There are a number of types of dance, tap for example, that rely on the feet not only making aesthetically pleasing shapes but also perfectly controlled sounds. A good tap dancer uses himself as a musical instrument, creating syncopated rhythms and percussive phrases that respond and build on the accompanying music, often creating a pattern of call and response. Ballet is not one of these dances. Its practitioners aim to float around the stage seemingly weightless, moving with great strength, grace and poise. But, try as they might, the dance is never quite silent. If you listen carefully during a ballet, you’ll often catch the dampened thud of the wooden block located inside a dancers pointe shoes hitting the ground, a sonic by-product that reminds us that not even these elfin figures can escape gravity.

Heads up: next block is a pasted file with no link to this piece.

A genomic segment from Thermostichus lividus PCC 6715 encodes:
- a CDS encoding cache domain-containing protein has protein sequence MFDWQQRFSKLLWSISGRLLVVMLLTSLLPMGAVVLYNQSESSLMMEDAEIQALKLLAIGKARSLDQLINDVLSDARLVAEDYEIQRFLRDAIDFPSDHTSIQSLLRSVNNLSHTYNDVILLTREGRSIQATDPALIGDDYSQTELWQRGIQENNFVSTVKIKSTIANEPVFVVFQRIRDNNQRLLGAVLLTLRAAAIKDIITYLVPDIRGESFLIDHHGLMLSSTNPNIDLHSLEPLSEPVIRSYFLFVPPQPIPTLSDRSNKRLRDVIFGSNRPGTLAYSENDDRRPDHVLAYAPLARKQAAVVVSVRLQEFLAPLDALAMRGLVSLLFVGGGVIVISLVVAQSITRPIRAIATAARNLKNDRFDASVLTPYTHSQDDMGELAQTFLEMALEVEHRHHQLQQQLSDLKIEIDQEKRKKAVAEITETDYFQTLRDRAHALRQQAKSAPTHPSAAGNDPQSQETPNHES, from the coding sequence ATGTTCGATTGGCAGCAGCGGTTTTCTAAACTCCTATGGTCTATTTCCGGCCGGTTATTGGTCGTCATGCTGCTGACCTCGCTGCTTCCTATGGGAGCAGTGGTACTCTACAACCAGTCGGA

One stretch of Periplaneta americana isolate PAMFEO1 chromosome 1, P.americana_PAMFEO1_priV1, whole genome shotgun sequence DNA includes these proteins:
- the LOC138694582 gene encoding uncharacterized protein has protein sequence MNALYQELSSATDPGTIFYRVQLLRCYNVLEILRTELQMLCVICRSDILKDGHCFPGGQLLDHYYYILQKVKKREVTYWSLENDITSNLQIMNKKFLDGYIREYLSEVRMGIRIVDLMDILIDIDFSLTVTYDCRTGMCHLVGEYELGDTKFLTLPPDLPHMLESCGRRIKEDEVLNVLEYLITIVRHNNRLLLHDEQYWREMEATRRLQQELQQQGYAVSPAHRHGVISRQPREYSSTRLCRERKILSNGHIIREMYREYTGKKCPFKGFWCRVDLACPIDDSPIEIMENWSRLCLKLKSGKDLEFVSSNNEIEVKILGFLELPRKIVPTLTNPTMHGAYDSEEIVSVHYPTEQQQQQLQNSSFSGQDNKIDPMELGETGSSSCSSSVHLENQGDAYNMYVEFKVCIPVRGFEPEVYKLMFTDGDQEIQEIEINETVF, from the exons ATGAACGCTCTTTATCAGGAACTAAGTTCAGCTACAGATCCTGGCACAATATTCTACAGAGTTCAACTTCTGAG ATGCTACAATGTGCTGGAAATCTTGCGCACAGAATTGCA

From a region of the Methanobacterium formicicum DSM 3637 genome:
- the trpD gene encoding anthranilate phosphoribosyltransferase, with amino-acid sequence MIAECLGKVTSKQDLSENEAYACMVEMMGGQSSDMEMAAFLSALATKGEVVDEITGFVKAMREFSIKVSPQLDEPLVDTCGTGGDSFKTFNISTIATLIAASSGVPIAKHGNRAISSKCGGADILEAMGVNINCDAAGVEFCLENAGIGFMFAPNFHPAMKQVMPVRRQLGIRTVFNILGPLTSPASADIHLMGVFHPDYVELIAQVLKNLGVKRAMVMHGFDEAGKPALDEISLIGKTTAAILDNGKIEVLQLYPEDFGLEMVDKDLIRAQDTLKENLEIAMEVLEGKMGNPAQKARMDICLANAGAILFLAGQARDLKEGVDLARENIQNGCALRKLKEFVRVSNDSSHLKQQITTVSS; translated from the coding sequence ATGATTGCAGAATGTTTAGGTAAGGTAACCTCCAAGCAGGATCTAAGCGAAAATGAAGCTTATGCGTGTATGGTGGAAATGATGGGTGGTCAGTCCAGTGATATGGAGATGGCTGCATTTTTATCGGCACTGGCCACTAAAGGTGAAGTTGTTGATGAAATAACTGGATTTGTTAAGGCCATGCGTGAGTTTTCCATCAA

It was this often overlooked noise, that led Dutch interior architect and furniture design student Ymke Vertelman to start experimenting with what ballet could sound like if it made more effort to be heard. Creating an instrument made from different shapes and sizes of blocks, she constructed steel-capped pointe shoes to play them with, creating different notes depending on what is hit and how – much like a human xylophone. The result, which she showcased with dancers Maria Udod and Anne Kistemakerat at last month’s Salone del Mobile in Milan, fuses dance, percussion and design to create an engaging experimental performance.